DURING SIX WEEKS IN APRIL AND MAY, BROOKLYN MUSEUM’S SHELLEY BERNSTEIN put the role of curator into your hands — and those of anyone who wished to vote on the web site where 389 photos taken by the public awaited evaluation. The votes have been tallied, and for the in-museum show, “Click! A Crowd-Curated Exhibition,” the photographs will be installed according to their ranking as set by the curator-crowd.
The inspiration for the exhibition came from the book “The Wisdom of Crowds,” in which New Yorker financial columnist and Clinton Hill resident JAMES SUROWIECKI asserts that a diverse crowd is often wiser at making decisions than expert individuals. “Click!” explores Surowiecki’s idea in the context of visual art.
The innovative online jury process was designed to minimize peer influence: Each of the 389 photos was displayed without artist attribution and at random for each evaluator, and artists were unable to forward links of individual submissions to friends and family. Despite these strategic limitations, international evaluators submitted more than 410,000 responses to the photographs and left more than 3,000 comments during the process. Notably, photographs were viewed on average for 22 seconds prior to submitting an evaluation, which, as Bernstein noted, is an eternity in web-time. “Click!” will run June 27 to August 10 at the museum.
At FIGMENT 2008, a celebration of participatory art held June 28 on Governors Island, a panel will discuss the process and outcome of “Click!” Panelists include James Surowiecki; Boerum Hill resident Jeff Howe, a contributing editor of Wired magazine, who coined the term “crowdsourcing”; Eugenie Tsai, curator of contemporary art; and organizer Shelley Bernstein, manager of Information Systems. The panel will be moderated by Nicole Caruth, the museum’s manager of Interpretive Materials. For more information, visit figmentnyc.org/2008/about.html.
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FILM DIRECTOR AND CARROLL GARDENS RESIDENT ALLISON PRETE, with “Brooklyn Matters” documentarian Isabel Hill, has arranged a screening of her 1998 documentary film, “Lavender Lake: Brooklyn’s Gowanus Canal,” made during the dark days of Gowanus before its recent popularity. The June 13 screening at Spoke the Hub, 295 Douglass St., will be followed by a discussion. $5 suggested donation.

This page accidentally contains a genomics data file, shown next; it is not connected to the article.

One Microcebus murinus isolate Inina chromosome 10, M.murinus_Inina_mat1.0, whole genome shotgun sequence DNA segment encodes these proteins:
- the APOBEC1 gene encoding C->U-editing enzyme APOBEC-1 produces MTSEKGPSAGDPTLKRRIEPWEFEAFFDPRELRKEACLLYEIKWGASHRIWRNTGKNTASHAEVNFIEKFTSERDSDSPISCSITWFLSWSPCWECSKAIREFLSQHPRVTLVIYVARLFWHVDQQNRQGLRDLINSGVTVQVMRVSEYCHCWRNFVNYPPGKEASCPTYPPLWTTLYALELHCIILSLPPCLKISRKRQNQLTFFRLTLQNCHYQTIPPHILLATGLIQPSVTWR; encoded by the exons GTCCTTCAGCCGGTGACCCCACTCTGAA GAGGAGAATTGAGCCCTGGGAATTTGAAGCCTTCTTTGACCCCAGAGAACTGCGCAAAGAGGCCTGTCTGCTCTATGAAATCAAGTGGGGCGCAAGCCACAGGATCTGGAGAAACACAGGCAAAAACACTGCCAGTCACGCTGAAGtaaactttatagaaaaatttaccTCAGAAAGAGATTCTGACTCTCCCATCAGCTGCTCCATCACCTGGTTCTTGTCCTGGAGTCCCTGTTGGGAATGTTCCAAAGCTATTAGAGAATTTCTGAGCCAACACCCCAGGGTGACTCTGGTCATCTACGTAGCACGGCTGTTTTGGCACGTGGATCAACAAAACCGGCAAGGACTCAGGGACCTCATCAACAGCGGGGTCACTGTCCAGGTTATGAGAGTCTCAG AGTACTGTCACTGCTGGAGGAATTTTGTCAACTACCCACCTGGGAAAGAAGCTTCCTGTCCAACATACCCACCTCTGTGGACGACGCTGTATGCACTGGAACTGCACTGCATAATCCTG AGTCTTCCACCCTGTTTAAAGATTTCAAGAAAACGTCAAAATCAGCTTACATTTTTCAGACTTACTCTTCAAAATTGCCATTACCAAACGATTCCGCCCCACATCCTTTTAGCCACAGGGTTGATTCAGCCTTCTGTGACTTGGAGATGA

AT A CEREMONY LAST NIGHT, MADISON STREET BLOCK #3 ASSOCIATION PRESIDENT TOYA WILLIFORD and VP MALIZA JOSEPH-GABRIEL were surprised by the announcement from Citizens Committee President Peter H. Kostmayer that they had won the grand prize for the “Mollie Parnis Dress Up Your Neighborhood” contest. Nine community groups across the city competed for a $3,000 prize by organizing neighborhood unification and cleaning projects. The Bed-Stuy block association won for their flower-planters project because the Citizens Committee was so impressed with their efforts to involve residents in the event.
“The sense of community we felt on that block is what made us think they should win that award,” said Alif Ullah of the Citizens Committee. “Everyone was wearing a name tag, which didn’t just say their name, but also said the number of years they had lived on that block, from three months to 60 years.” Joseph-Gabriel elaborated that the 60-year resident had delivered milk to the block as a boy, and stayed through the dangerous ’80s, hoping for days when the atmosphere would become more, well, like it is today. The VP said on Friday that if their block association were to win the prize money, she wanted to install a permanent pathway into the community garden to make it welcoming and accommodating, and set it up for composting.
“BROOKLYN NOIR 3: NOTHING BUT THE TRUTH,” is the latest anthology of short stories about the Brooklyn criminal justice system, perhaps underscoring Thomas Wolfe’s line, “Only the Dead Know Brooklyn.” The biggest twist for number three? The stories are true this time. One of the collections’ two editors is New York Law Journal reporter Thomas Adcock, born and raised in Brooklyn and current resident of the Heights. When Avery Eli Okin, Esq., executive director of the Brooklyn Bar Association, hosts a wine and cheese event June 25 to celebrate the publication of the book, Adcock will be on hand to answer questions.
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SPEAKING OF A CHANGING GOWANUS, COUNCILMAN BILL DE BLASIO is pushing a ban on future hotels for the northern end of the Gowanus, saying that the three existing hotels, plus the four on the way, are undermining the area’s manufacturing base. De Blasio is reacting to a proposal from the Department of City Planning, unveiled last week outside P.S. 32, which describes turning 25 blocks of the canal zone into a mixed-use area.
“Simply put, there’s no place for hotels in the Gowanus Canal area. They just don’t fit,” de Blasio said. City Planning spokeswoman Jennifer Torres later said, “We are aware of concerns about hotels, but must balance that against the fact that the hotel industry is an important industry for the city’s economy.”